With all the films and stories we’ve covered so far, you’re probably sitting here wondering if there really was anything you missed during Tribeca. Well fear not, since here’s the top moments from the festival’s closing weekend in New York.
Ellen Burstyn talks about her directorial debut for ‘Bathing Flo’
The Tale writer and director Jennifer Fox talks about her coming to terms with her sexual abuse in the wake of the #MeToo movement
Jason Ritter gives us hope for another season of Another Period
Scott Shepherd tells us almost nothing about the new X-Men: Dark Phoenix film
Veanne Cox wants us to know women can be scientists and plenty’s changed since the 1920s.
Melissa Miller-Costanzo and Brendan Meyer sit down with us and tell us about their film All These Small Moments
And lastly, Kim Snyder and Maria Cuomo Cole spoke with us at length about their new short Notes from Dunblane: Lessons from a School Shooting. The two filmmakers, known for their documentary Newtown on the unfortunate 2013 school shooting, returned to Sandy Hook and found two priests offering support for each other in the middle of a tragedy. Here are some highlights from our conversation:
Maria Cuomo Cole: “Worldwide, we are looked upon with confusion. People are perplexed around the world about the policies of the United States.”
Kim Snyder: “The middle schoolers and the siblings, I feel heartened that some of these young kids seem to be looking up to the older kids as kids always do. A couple years ago, they may have been looking up to the American Idol kids. Nowadays it’s the smart activist kids. That I feel they are the new role models. When we were at March for Our Lives and we saw kids as young as 11 and younger, the little ones, really saying ‘you just wait until we’re old enough to vote,’ I believe that. I think there’s going to be a significant shift generationally in activism in a whole number of issues that we’re seeing.”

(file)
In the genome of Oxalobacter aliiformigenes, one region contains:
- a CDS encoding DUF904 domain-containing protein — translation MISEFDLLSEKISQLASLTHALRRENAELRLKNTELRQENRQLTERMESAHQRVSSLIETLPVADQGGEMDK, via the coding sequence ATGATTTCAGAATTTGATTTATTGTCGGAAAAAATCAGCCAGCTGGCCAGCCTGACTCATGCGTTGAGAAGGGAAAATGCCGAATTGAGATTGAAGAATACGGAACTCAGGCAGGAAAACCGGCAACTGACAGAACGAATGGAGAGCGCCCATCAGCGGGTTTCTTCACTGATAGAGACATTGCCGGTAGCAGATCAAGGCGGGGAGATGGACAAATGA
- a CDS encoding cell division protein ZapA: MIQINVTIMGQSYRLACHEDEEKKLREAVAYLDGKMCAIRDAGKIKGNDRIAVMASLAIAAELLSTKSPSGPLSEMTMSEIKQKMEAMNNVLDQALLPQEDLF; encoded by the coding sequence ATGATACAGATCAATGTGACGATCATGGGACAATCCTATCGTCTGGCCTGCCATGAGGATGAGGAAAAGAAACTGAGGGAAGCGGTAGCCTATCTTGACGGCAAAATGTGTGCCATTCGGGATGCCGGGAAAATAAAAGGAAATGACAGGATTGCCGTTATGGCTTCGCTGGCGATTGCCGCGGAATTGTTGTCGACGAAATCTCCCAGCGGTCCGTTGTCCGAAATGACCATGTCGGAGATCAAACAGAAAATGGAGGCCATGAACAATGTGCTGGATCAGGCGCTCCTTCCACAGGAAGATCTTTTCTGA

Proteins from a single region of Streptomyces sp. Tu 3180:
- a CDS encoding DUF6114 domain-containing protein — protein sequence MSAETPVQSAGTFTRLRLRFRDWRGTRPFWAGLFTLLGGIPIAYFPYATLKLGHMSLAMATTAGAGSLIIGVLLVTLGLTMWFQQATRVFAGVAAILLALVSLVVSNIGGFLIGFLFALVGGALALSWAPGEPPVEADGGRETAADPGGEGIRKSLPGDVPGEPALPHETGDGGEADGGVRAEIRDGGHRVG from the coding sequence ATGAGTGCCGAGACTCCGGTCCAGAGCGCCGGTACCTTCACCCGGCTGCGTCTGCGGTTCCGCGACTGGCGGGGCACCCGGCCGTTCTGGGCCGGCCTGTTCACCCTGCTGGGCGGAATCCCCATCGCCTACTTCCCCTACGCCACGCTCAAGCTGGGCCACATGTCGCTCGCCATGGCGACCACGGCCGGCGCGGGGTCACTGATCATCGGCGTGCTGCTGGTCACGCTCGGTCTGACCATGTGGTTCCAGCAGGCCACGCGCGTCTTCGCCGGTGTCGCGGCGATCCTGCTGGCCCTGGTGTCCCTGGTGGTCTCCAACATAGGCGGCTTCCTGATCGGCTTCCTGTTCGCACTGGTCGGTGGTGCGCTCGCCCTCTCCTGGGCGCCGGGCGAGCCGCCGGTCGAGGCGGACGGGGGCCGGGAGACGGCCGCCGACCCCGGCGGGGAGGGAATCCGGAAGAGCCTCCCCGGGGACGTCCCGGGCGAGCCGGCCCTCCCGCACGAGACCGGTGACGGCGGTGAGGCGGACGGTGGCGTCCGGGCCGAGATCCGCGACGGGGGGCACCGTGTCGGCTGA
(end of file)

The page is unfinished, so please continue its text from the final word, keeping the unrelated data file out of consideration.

Cuomo Cole: “We are hopeful and the country is hopeful that there is a palpable confidence in what can be and what change can occur. The voices of high school kids are compelling and it’s an energy we haven’t seen in a long time.”
Snyder: “The last thing that Father Basil does share with us is that in the wake of their shooting, parents organized in what they called the Snowdrop Campaign. And they did change all the laws in the UK and most people in Britain remember that well. And here in Sandy Hook for Newtown, everyone assumed that there would be some kind of change in policy and there wasn’t on a federal level.”
Snyder: “Our inaction is also shameful in a word. You talk to these young people and the anger to the adult world is valid and I think justifiable. We dropped the ball through apathy and inaction.”
And don’t forget to check out our other interviews here.
Jessica Dean Pilcher and Ginny Mohler:
Shay Lee Abeson:
Jessica Sarah Flaum: